And our own veggies...

  • Asian greens (tatsoi, Tokyo bekana, choy sum)

  • Beets

  • Blue hubbard squash (50% off - $4 each)

  • Cabbage (red, green)

  • Carrots

  • Cauliflower

  • Celery root (celeriac)

  • Cutting celery

  • Collard greens

  • Escarole

  • Garlic

  • Herbs (sage, thyme, rosemary, parsley)

  • Kabocha squash

  • Kale

  • Kohlrabi

  • Leeks

  • Lettuce

  • Potatoes

  • Potatoes "seconds" (40% off regular price)

  • Rutabaga

  • Sugar pumpkins (50% off - $4 each)

  • Swiss chard

  • Turnips

 

UPCOMING HOURS (NO CHANGES)

Monday (12/4): 10:30 to 5

Tuesday (12/5): 10:30 to 6

Wednesday (12/6): 10:30 to 6

Thursday (12/7): 10:30 to 5

Friday (12/8): 10:30 to 4

Saturday (12/9) FINAL DAY FOR 2023: 9 to 4

 

In Your Share (Listed approximately from shortest shelf life to longest)

Large:

  • 1 bunch of kale

  • 2 celery root

  • 1 pint of radishes or salad turnips (farmer's choice)

  • 1 bunch of beets

  • 2 lbs. of carrots

  • 1 free choice item! Will include butternut squash, more carrots, lettuce, leeks, and other greens, and potentially microgreens and cauliflower (if available).


Small:

  • 1 celery root

  • 1 pint of radishes or salad turnips (farmer's choice)

  • 1 bunch of beets

  • 1 lb. of carrots

  • 1 free choice item! Will include butternut squash, more carrots, lettuce, leeks, and other greens, and potentially microgreens and cauliflower (if available).


Caring For Your Share (All of this information, plus long-term storage info, can also be found in our Vegetable Library of Resources).

  • Store the celery root, carrots, beets, radishes, and salad turnips in plastic bags in the vegetable crisper, which should last for weeks when stored this way.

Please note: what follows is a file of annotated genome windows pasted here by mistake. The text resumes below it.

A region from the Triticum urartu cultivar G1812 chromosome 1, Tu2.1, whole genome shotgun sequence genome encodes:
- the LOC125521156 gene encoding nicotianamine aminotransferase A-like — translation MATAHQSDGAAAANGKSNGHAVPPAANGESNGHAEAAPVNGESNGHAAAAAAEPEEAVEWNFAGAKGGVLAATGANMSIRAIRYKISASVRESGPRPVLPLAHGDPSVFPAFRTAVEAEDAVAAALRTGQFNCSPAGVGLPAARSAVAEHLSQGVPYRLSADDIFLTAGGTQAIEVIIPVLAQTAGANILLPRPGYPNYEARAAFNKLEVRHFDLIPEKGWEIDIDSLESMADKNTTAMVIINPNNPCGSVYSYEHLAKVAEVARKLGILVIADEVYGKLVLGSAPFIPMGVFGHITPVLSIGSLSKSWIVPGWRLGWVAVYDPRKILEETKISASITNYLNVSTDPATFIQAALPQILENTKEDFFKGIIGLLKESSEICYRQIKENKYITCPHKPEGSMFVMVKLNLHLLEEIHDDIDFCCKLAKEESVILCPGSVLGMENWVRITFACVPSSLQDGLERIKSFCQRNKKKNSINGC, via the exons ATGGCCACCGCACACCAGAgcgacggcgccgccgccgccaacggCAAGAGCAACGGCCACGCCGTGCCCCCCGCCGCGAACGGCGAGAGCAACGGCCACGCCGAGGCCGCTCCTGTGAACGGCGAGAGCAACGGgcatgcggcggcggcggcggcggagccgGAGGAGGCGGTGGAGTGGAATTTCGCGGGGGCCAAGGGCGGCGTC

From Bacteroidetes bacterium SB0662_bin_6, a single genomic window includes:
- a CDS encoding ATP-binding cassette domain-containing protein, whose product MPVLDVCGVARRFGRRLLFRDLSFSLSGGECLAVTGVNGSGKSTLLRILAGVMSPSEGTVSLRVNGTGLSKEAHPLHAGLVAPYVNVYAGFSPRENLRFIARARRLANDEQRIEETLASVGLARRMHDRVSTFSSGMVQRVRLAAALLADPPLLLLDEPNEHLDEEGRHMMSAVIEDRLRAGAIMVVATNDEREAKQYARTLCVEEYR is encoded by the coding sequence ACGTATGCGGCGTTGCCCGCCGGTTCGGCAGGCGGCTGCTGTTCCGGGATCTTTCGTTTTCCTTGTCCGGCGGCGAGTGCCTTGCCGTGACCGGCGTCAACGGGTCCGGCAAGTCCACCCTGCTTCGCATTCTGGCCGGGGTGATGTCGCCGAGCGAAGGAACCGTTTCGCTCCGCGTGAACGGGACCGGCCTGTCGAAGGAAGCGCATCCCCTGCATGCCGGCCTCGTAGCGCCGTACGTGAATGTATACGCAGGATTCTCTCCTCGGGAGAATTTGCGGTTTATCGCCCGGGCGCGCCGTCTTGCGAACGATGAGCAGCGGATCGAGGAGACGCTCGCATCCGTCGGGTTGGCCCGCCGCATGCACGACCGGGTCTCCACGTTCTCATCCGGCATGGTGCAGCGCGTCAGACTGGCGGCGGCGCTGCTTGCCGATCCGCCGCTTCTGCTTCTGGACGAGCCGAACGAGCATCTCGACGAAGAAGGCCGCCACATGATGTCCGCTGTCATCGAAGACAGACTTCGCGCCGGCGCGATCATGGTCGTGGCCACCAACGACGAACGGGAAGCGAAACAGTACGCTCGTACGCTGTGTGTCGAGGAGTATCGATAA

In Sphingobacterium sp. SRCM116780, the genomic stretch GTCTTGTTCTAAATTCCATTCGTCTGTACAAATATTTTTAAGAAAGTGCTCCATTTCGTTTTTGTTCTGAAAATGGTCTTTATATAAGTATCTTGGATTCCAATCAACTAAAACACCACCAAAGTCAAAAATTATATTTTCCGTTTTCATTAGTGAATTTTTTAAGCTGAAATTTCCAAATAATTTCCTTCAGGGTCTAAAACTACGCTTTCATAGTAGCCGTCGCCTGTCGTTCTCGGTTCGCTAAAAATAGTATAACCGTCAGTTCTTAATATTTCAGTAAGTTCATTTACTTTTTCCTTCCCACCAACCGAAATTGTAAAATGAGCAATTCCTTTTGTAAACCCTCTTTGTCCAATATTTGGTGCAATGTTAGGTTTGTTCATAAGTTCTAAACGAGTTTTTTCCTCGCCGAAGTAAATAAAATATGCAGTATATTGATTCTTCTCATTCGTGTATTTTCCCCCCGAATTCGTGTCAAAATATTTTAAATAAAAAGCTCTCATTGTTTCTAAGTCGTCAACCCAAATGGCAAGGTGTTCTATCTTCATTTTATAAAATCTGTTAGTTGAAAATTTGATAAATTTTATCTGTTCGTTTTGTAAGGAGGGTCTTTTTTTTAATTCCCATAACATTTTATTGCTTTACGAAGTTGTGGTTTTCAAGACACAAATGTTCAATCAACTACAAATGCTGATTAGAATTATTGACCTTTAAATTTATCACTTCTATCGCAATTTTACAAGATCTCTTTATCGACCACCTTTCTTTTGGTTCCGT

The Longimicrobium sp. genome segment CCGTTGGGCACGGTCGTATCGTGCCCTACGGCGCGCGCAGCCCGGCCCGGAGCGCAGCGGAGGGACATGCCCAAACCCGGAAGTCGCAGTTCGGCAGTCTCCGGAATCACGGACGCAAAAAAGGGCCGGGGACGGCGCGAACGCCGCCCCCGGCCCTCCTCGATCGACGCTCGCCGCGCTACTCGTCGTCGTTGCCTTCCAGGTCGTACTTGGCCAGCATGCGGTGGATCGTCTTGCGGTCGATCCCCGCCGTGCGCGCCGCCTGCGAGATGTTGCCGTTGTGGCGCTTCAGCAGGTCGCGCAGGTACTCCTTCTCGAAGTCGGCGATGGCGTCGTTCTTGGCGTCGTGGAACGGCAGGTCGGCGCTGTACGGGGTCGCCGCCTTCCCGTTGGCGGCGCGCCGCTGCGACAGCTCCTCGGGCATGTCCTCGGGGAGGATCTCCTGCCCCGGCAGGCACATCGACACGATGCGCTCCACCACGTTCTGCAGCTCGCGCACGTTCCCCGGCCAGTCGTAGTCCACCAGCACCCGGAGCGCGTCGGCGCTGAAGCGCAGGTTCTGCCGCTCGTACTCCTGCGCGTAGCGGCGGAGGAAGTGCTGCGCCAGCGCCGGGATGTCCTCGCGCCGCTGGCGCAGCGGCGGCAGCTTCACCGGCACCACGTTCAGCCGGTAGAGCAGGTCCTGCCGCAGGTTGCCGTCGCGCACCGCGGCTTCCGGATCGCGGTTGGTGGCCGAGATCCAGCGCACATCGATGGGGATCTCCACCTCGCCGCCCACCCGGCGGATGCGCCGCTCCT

• Store kale in a plastic bag in the fridge. Or, snip the ends and store in a glass of water, like a bouquet. Wash and spin out when ready to use, within a few days.


The LGF Cooking Club (Recipes to try in addition to those in the Library of Resources!)


Large Share Additional Items

 

Please note that Victoria does not work on Thursdays this season. Emails received on Wednesday night through Thursday will be answered on Fridays.


How to Change Your Pickup Day

  • If you need to skip your share for the week, or change your pickup day, you must provide us with 48 hours notice since we pack shares the day before pickup. Once your share has been harvested and packed, we can not cancel your pickup.

  • For Tuesday pickups being changed, we need to know by Sunday. Wednesday pickups, we need to know by Monday. Saturday pickups, we need to know by Thursday. You have the option to choose another of those pickup days: Tuesday, Wednesday, or Saturday. Or, you can skip a pickup and double the following week.

  • If you miss your pickup, we will hold your share for 24 hours after your pickup day (Monday for Saturday members), and then it will be donated to a local food pantry. With more members than ever before, we don't have the cooler space to hold onto shares longer than this. This is a great option if you accidentally miss your pickup - just come the next day.

150 views0 comments

Comentários


bottom of page